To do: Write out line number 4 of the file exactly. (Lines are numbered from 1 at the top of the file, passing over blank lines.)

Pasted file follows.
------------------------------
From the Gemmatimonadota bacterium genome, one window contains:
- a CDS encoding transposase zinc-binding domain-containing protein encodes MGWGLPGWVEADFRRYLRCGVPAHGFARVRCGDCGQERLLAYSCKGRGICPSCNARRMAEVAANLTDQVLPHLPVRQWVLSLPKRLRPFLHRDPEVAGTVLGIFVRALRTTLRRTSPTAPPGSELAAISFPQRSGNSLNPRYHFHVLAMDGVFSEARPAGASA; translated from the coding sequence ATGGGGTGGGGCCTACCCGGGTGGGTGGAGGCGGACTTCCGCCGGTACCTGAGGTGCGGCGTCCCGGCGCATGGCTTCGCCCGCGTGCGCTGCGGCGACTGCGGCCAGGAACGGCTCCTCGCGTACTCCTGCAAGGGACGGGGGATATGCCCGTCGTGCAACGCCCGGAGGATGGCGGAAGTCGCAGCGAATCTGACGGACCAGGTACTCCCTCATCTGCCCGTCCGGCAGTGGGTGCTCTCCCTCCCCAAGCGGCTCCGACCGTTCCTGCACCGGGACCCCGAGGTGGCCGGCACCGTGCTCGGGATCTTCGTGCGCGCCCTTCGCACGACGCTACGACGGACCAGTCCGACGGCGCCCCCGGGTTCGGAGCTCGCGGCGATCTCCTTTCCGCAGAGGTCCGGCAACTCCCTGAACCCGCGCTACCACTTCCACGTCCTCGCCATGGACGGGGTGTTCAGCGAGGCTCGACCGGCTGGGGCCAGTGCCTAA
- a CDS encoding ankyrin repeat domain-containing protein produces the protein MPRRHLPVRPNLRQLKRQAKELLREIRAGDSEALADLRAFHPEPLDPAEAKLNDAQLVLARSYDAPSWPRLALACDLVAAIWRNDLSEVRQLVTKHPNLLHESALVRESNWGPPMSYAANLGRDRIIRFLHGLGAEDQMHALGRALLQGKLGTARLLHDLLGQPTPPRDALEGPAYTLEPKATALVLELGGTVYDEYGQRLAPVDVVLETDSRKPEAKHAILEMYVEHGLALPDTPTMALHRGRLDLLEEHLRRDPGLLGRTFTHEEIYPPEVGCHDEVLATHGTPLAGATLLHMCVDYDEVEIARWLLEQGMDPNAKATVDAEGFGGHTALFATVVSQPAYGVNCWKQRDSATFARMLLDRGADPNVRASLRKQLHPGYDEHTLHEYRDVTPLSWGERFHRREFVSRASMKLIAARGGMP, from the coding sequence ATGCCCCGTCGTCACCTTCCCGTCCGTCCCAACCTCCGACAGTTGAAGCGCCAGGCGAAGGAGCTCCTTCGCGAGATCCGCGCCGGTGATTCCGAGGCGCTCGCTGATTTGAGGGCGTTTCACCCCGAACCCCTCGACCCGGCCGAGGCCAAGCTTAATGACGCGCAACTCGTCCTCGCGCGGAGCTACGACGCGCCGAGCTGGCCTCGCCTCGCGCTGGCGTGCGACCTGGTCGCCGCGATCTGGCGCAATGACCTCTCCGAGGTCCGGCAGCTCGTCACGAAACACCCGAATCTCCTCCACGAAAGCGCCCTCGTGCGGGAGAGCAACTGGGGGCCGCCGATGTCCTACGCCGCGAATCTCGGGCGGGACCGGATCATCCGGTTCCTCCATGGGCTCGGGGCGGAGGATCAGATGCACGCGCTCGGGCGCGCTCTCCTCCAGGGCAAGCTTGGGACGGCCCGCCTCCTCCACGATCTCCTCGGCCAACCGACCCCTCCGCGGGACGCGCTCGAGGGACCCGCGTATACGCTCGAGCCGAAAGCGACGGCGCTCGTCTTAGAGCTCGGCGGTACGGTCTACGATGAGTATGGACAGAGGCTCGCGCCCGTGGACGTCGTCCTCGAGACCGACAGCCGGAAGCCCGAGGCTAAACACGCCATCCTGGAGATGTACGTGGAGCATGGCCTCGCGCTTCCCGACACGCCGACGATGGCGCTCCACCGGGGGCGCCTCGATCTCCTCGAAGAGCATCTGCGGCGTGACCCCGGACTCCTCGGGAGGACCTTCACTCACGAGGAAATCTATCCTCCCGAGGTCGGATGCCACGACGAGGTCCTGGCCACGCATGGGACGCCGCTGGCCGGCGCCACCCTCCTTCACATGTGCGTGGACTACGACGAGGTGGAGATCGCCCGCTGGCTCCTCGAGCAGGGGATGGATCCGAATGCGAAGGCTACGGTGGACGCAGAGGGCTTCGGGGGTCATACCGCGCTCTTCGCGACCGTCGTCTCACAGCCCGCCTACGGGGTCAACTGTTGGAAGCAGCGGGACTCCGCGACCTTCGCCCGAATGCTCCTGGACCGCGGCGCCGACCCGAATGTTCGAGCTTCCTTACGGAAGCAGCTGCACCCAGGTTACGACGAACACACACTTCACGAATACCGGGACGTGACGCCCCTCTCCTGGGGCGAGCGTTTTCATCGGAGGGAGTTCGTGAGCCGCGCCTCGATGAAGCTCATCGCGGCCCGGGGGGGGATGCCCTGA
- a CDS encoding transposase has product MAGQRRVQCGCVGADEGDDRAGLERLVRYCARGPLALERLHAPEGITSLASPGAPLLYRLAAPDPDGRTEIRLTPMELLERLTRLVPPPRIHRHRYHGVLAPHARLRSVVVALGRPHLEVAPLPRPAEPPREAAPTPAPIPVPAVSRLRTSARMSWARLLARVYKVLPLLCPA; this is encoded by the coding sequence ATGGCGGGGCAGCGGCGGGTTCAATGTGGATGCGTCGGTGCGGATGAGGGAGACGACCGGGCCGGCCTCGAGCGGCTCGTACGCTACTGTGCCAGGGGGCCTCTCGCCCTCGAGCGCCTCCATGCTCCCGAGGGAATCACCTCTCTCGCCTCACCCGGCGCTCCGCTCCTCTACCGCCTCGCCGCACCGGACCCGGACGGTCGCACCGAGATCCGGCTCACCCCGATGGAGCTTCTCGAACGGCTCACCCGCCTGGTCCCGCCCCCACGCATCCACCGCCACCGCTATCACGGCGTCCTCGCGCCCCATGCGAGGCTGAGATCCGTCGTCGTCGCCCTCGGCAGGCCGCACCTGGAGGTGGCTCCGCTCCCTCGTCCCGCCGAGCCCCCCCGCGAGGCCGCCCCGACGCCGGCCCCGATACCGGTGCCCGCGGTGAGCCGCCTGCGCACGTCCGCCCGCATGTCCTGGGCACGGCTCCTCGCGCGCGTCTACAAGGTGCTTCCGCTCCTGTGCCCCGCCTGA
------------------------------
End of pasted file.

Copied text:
- a CDS encoding transposase has product MAGQRRVQCGCVGADEGDDRAGLERLVRYCARGPLALERLHAPEGITSLASPGAPLLYRLAAPDPDGRTEIRLTPMELLERLTRLVPPPRIHRHRYHGVLAPHARLRSVVVALGRPHLEVAPLPRPAEPPREAAPTPAPIPVPAVSRLRTSARMSWARLLARVYKVLPLLCPA; this is encoded by the coding sequence ATGGCGGGGCAGCGGCGGGTTCAATGTGGATGCGTCGGTGCGGATGAGGGAGACGACCGGGCCGGCCTCGAGCGGCTCGTACGCTACTGTGCCAGGGGGCCTCTCGCCCTCGAGCGCCTCCATGCTCCCGAGGGAATCACCTCTCTCGCCTCACCCGGCGCTCCGCTCCTCTACCGCCTCGCCGCACCGGACCCGGACGGTCGCACCGAGATCCGGCTCACCCCGATGGAGCTTCTCGAACGGCTCACCCGCCTGGTCCCGCCCCCACGCATCCACCGCCACCGCTATCACGGCGTCCTCGCGCCCCATGCGAGGCTGAGATCCGTCGTCGTCGCCCTCGGCAGGCCGCACCTGGAGGTGGCTCCGCTCCCTCGTCCCGCCGAGCCCCCCCGCGAGGCCGCCCCGACGCCGGCCCCGATACCGGTGCCCGCGGTGAGCCGCCTGCGCACGTCCGCCCGCATGTCCTGGGCACGGCTCCTCGCGCGCGTCTACAAGGTGCTTCCGCTCCTGTGCCCCGCCTGA